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How long can Treasury yields stay this low?

The sharp fall in U.S. Treasury yields this year has taken many by surprise, and some traders are now looking for the exits amid concern that a correction is looming.

"The kitchen is about to heat up and we want out now," Morgan Stanley said in a note Friday.

It believes expectations the European Central Bank (ECB) will take fresh easing measures are behind the decline in Treasury yields over April and May and that the central bank's policy decision on Thursday will mark the low for yields.

Read More 'Mysterious' bond market move could continue

"Investors have been lured into Treasurys by ECB President Draghi's honey-sweet siren song. Strap yourself to the mast and increase duration underweights ahead of the ECB," it said.

In addition to the ECB, traders have pointed to a variety of factors including short-covering spurred by a "bear squeeze" and a flight to safety amid global economic jitters for the rally in U.S. Treasury prices, which move inversely to yields.

After touching 11-month lows of 2.44 percent last week, U.S. 10-year Treasury yields had edged up to 2.49 percent by early Monday, well off the highs of around 3.0 percent touched in early January.

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While many analysts expect the run-up in Treasury prices could continue, others are skeptical.

"Everyone now seems to be more bullish on the bond market," Don Smith, a strategist at ICAP, told CNBC last week. "It makes me worry that at some point there will be quite a sharp correction," he said, citing the continuing recovery in the U.S. economy.

"At some point, there has to be a response in the inflation environment," which would mean the U.S. Federal Reserve would need to move to a more normal interest rate policy, he said.

Smith isn't alone in believing the U.S. economic environment isn't conducive to keeping Treasury yields under the cosh.

Read More This is what is keeping bond yields low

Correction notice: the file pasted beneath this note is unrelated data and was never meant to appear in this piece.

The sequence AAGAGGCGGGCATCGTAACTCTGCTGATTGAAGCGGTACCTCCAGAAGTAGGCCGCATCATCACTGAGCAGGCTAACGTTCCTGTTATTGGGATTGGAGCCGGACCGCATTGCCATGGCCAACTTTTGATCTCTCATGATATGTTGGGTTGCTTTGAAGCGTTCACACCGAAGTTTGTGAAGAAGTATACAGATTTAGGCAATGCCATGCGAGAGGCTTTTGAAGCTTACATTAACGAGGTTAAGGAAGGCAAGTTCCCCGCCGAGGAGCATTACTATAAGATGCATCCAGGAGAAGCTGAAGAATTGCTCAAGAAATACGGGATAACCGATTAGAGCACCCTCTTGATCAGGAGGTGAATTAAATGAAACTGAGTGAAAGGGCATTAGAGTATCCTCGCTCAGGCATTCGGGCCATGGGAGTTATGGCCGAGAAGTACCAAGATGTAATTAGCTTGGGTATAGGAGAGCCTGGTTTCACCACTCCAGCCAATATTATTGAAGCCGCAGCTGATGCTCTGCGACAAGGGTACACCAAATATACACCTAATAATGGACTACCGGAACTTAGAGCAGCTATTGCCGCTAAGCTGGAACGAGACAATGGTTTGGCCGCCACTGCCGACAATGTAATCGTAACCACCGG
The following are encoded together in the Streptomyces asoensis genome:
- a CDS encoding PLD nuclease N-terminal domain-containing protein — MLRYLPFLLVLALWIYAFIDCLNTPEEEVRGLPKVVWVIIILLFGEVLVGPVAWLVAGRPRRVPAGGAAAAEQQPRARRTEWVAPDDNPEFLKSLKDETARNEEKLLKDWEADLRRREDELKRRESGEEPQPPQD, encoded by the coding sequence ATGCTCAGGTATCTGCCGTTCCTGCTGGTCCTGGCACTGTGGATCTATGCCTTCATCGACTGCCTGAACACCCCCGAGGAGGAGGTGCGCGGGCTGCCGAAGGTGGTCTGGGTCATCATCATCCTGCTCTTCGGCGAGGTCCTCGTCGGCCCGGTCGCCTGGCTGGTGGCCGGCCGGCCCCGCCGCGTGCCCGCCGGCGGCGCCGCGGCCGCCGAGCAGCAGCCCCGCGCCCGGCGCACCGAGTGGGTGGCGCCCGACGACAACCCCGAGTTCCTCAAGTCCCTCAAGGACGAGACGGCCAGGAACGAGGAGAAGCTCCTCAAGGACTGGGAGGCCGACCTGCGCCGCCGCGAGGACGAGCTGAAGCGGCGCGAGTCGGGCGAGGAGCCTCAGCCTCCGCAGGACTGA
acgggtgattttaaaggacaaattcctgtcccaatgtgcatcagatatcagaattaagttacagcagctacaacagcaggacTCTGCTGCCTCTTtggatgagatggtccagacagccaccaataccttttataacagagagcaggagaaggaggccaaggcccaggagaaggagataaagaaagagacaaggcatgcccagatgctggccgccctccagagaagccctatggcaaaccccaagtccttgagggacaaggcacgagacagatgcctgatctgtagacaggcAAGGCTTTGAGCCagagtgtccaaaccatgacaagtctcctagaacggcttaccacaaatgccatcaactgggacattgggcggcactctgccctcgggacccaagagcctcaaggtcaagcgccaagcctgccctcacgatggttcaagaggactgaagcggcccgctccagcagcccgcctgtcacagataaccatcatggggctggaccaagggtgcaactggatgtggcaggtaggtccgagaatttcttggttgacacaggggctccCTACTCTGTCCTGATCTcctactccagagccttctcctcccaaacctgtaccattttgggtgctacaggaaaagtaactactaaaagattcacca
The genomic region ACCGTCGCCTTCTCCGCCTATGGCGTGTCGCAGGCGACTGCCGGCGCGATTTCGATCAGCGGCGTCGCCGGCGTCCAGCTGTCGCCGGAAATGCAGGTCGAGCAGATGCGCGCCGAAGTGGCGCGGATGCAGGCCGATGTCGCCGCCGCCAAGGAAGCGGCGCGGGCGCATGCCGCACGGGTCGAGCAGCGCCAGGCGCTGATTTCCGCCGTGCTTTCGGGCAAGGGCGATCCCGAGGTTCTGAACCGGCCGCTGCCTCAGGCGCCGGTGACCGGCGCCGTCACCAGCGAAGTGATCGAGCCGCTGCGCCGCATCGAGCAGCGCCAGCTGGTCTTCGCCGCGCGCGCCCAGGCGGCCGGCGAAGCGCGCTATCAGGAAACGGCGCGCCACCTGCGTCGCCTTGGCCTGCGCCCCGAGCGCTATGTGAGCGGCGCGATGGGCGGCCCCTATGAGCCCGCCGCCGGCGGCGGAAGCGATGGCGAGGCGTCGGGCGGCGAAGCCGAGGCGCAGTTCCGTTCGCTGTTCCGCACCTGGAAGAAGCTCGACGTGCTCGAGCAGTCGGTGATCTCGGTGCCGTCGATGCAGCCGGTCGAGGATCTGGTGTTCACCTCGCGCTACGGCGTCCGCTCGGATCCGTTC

"A 30-year bond close to 3 percent and a 10 year at 2.4 percent are just too rich for our taste," Patrick Perret-Green, a senior strategist at ANZ, said in a note Thursday. "More than a few measures suggest that the risks of upside surprises are increasing," he said, citing positive U.S. economic data released over the past week, including new home sales, durable goods orders and commercial lending.

"Now is the time to be reducing duration and that returns in the long end over the remainder of the year are likely to be negative," he said, noting ANZ has closed out several positions.

Some even believe both long and short positions on the Treasury market are problematic.

Read More Bond market in lull, but are yields bottoming?

"U.S. Treasurys probably are at the insider profit-taking stage for those who are long, while they have recently entered the 'panic' stage for those who are short," Deutsche Bank said in a note last week analyzing where various assets fall in the Minsky cycle.

The cycle tracks assets through the stages of undervaluation due to macro shock displacement, followed by a healthy expansion, leverage-driven gains, euphoria, insider profit-taking, liquidation and panic, and finally revulsion.

—By CNBC.Com's Leslie Shaffer; Follow her on Twitter @LeslieShaffer1

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